We use cookies on this website. To use the website as intended please accept cookies.

Wednesday July 17 , 2019

Blue Daisy Blog

Blue Daisy blog written by Nicki Jackson & Jules Clark - for news, views, garden design, gardening and plant observations and thoughts.

Subscribe to this list via RSS Blog posts tagged in Toby Buckland

Great British Garden Revival - Episode 5

Posted by on in News & Views
Carol Klein - Rock Gardens
 
RockgardenAs we know the British have been great explorers and as such we have visited all corners of the world discovering new plant treasures and bringing them back to our shores.  It was this inquisitiveness and interest in different species that helped to inspire the rock garden which allowed us to grow alpines and mountain plants from around the world in our gardens.  
 
Rock gardens were first built on large estates by wealthy aristocrats back in late the 19th century, it was their success that eventually led to their decline and they gradually fell out of fashion.  Rock gardens were easy to create and anyone could build one - the most successful rock gardens created the illusion of being up a mountain surrounded with flora and as such the British people took rock gardens to their hearts.   Experts believed that the rocks themselves were more important than the plants, it was vital to consider what each rock would look like and what function it would play in its natural habitat.  In other words get the rock positioning correct and then the plants would be happy.  The Japanese have always regarded rock gardens as very important as they create miniature landscapes within their own gardens.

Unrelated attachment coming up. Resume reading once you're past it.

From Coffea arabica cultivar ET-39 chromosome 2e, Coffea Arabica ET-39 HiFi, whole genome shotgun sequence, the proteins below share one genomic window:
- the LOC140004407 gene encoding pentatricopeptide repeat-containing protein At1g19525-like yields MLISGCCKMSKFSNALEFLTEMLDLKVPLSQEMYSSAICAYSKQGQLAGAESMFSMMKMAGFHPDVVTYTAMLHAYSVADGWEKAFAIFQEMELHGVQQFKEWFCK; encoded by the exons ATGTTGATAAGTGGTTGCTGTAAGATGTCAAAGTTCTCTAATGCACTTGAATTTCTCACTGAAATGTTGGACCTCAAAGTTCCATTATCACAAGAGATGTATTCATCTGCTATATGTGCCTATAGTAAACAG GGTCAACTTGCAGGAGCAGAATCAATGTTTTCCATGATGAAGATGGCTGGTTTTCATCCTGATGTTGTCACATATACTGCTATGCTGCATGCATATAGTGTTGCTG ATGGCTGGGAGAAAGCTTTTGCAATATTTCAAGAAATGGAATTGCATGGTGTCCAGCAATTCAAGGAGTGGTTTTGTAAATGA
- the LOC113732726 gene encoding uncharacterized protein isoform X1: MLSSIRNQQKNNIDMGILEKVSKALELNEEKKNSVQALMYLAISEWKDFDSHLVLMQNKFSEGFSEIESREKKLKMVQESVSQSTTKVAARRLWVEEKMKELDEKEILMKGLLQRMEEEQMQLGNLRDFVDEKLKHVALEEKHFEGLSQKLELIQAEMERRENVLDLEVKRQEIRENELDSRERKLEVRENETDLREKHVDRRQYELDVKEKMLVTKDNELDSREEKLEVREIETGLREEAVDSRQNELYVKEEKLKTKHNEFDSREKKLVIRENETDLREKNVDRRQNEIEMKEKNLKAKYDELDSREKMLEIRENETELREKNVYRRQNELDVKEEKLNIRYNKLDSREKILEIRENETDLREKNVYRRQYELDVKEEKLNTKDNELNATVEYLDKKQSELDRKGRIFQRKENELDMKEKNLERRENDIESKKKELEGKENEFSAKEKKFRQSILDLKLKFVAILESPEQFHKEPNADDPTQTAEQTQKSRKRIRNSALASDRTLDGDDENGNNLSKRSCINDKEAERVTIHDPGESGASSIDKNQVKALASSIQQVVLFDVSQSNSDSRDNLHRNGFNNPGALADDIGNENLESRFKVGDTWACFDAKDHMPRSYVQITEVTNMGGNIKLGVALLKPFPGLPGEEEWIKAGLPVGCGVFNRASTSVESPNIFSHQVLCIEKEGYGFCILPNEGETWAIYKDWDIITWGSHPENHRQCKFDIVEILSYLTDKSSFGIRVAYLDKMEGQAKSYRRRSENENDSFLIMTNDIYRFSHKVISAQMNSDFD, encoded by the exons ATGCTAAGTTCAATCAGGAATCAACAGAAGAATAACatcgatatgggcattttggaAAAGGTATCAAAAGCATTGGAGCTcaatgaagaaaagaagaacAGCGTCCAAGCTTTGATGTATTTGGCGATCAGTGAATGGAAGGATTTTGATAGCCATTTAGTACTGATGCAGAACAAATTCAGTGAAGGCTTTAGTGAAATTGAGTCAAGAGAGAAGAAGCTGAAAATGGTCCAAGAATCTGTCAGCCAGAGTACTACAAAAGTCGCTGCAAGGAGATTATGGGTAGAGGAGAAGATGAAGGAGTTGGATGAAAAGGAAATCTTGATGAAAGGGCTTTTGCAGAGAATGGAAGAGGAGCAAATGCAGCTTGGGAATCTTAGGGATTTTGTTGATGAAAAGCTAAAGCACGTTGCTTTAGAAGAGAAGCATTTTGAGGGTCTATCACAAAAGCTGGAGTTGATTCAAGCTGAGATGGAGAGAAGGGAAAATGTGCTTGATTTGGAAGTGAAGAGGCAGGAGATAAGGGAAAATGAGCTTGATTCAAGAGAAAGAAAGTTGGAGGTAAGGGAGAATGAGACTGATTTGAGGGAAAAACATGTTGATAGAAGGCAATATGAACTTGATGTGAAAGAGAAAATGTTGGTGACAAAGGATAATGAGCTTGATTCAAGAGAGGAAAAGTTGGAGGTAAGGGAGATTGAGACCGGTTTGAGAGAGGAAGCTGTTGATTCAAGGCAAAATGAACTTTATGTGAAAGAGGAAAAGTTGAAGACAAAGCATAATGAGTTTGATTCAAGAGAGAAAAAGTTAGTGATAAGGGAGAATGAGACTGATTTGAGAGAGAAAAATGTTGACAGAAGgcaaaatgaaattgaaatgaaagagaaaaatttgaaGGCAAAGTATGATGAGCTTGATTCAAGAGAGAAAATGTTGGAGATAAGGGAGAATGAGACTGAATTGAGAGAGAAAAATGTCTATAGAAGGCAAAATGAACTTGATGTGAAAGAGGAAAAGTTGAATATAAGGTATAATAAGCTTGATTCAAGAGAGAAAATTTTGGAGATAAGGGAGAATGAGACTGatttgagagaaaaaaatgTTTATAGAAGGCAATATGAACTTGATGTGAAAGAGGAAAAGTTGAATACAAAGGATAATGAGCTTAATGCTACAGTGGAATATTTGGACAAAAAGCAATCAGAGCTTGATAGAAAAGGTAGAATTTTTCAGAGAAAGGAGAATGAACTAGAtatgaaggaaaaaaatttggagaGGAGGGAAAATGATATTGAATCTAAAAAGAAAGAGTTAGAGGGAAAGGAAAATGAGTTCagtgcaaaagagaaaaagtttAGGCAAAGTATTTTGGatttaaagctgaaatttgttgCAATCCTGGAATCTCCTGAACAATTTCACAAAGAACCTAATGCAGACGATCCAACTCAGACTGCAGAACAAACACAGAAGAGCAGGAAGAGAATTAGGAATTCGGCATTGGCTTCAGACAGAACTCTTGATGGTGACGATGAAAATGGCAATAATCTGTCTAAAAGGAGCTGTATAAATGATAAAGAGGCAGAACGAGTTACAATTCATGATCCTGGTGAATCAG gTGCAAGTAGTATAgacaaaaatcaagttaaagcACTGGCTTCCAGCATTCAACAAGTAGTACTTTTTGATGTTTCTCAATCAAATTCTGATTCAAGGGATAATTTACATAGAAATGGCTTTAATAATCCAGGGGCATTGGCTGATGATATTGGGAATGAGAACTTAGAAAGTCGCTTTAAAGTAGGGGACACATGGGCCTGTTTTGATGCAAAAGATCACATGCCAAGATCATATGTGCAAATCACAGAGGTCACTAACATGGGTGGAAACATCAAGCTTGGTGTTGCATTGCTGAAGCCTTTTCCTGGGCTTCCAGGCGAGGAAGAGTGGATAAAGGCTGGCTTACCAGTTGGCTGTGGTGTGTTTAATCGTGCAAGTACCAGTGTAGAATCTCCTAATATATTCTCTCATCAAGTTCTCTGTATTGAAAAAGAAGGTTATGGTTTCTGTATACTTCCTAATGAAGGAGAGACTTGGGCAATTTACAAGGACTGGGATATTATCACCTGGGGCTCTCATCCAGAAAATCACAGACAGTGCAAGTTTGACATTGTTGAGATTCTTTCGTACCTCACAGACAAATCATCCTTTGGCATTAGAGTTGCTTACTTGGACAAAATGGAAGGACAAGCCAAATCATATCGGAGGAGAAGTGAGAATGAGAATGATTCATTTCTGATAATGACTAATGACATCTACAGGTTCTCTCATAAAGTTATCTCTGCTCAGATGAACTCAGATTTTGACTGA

Moss Bank Park in Bolton was a very famous rock garden in the UK and was also a huge part of the community but back in the 1990s the funding for its upkeep was lost and sadly it became a target for vandals and began to deteriorate.   In the last few years funding has been secured and together with an army of volunteers there has been an ongoing restoration project to bring it back to its former glory.